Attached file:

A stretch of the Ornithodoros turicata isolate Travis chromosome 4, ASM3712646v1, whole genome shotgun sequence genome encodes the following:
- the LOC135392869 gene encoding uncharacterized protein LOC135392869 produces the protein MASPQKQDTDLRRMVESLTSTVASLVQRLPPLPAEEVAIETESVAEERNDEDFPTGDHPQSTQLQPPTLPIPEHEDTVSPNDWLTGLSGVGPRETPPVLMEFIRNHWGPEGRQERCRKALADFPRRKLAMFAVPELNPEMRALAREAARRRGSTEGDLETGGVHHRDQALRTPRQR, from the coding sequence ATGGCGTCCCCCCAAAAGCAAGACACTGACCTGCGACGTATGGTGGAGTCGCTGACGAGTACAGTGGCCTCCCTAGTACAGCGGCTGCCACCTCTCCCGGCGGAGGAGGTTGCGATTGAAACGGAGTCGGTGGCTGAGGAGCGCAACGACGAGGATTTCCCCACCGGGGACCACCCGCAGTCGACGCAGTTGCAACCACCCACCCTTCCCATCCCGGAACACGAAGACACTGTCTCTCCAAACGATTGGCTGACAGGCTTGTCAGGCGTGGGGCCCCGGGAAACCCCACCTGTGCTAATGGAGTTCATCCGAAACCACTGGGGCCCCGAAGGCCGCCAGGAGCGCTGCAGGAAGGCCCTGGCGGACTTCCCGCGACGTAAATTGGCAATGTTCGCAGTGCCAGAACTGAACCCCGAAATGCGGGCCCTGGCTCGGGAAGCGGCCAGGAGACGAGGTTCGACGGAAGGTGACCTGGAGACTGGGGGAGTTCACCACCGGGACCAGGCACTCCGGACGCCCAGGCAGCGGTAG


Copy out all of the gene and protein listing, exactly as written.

A stretch of the Ornithodoros turicata isolate Travis chromosome 4, ASM3712646v1, whole genome shotgun sequence genome encodes the following:
- the LOC135392869 gene encoding uncharacterized protein LOC135392869 produces the protein MASPQKQDTDLRRMVESLTSTVASLVQRLPPLPAEEVAIETESVAEERNDEDFPTGDHPQSTQLQPPTLPIPEHEDTVSPNDWLTGLSGVGPRETPPVLMEFIRNHWGPEGRQERCRKALADFPRRKLAMFAVPELNPEMRALAREAARRRGSTEGDLETGGVHHRDQALRTPRQR, from the coding sequence ATGGCGTCCCCCCAAAAGCAAGACACTGACCTGCGACGTATGGTGGAGTCGCTGACGAGTACAGTGGCCTCCCTAGTACAGCGGCTGCCACCTCTCCCGGCGGAGGAGGTTGCGATTGAAACGGAGTCGGTGGCTGAGGAGCGCAACGACGAGGATTTCCCCACCGGGGACCACCCGCAGTCGACGCAGTTGCAACCACCCACCCTTCCCATCCCGGAACACGAAGACACTGTCTCTCCAAACGATTGGCTGACAGGCTTGTCAGGCGTGGGGCCCCGGGAAACCCCACCTGTGCTAATGGAGTTCATCCGAAACCACTGGGGCCCCGAAGGCCGCCAGGAGCGCTGCAGGAAGGCCCTGGCGGACTTCCCGCGACGTAAATTGGCAATGTTCGCAGTGCCAGAACTGAACCCCGAAATGCGGGCCCTGGCTCGGGAAGCGGCCAGGAGACGAGGTTCGACGGAAGGTGACCTGGAGACTGGGGGAGTTCACCACCGGGACCAGGCACTCCGGACGCCCAGGCAGCGGTAG